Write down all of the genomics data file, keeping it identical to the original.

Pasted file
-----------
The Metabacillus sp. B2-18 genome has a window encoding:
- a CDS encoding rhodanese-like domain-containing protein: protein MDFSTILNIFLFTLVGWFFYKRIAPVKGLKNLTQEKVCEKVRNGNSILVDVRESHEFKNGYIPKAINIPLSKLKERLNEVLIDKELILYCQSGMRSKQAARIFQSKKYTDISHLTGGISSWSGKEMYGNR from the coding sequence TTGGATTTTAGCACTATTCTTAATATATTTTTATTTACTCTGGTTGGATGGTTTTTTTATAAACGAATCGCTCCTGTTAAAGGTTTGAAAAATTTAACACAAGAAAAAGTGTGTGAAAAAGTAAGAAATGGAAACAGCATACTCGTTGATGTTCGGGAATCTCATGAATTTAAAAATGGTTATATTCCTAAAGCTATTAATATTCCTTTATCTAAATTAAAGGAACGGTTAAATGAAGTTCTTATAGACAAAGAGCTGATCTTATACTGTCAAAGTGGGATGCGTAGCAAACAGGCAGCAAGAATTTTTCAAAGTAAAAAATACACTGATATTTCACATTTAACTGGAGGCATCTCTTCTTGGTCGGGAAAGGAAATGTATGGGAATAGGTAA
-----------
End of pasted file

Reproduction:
The Metabacillus sp. B2-18 genome has a window encoding:
- a CDS encoding rhodanese-like domain-containing protein: protein MDFSTILNIFLFTLVGWFFYKRIAPVKGLKNLTQEKVCEKVRNGNSILVDVRESHEFKNGYIPKAINIPLSKLKERLNEVLIDKELILYCQSGMRSKQAARIFQSKKYTDISHLTGGISSWSGKEMYGNR from the coding sequence TTGGATTTTAGCACTATTCTTAATATATTTTTATTTACTCTGGTTGGATGGTTTTTTTATAAACGAATCGCTCCTGTTAAAGGTTTGAAAAATTTAACACAAGAAAAAGTGTGTGAAAAAGTAAGAAATGGAAACAGCATACTCGTTGATGTTCGGGAATCTCATGAATTTAAAAATGGTTATATTCCTAAAGCTATTAATATTCCTTTATCTAAATTAAAGGAACGGTTAAATGAAGTTCTTATAGACAAAGAGCTGATCTTATACTGTCAAAGTGGGATGCGTAGCAAACAGGCAGCAAGAATTTTTCAAAGTAAAAAATACACTGATATTTCACATTTAACTGGAGGCATCTCTTCTTGGTCGGGAAAGGAAATGTATGGGAATAGGTAA